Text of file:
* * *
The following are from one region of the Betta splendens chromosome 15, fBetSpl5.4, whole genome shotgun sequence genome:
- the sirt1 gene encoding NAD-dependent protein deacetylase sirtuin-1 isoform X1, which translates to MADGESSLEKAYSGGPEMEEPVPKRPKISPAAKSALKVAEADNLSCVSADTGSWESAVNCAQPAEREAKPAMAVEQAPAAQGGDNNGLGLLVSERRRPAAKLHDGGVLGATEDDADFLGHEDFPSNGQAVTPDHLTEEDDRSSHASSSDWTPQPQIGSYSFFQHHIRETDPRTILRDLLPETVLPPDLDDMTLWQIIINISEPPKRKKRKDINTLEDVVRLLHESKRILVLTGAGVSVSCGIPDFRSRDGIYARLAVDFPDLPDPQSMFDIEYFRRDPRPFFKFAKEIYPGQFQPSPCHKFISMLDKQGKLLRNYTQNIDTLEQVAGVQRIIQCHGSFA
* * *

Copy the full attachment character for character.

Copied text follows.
The following are from one region of the Betta splendens chromosome 15, fBetSpl5.4, whole genome shotgun sequence genome:
- the sirt1 gene encoding NAD-dependent protein deacetylase sirtuin-1 isoform X1, which translates to MADGESSLEKAYSGGPEMEEPVPKRPKISPAAKSALKVAEADNLSCVSADTGSWESAVNCAQPAEREAKPAMAVEQAPAAQGGDNNGLGLLVSERRRPAAKLHDGGVLGATEDDADFLGHEDFPSNGQAVTPDHLTEEDDRSSHASSSDWTPQPQIGSYSFFQHHIRETDPRTILRDLLPETVLPPDLDDMTLWQIIINISEPPKRKKRKDINTLEDVVRLLHESKRILVLTGAGVSVSCGIPDFRSRDGIYARLAVDFPDLPDPQSMFDIEYFRRDPRPFFKFAKEIYPGQFQPSPCHKFISMLDKQGKLLRNYTQNIDTLEQVAGVQRIIQCHGSFA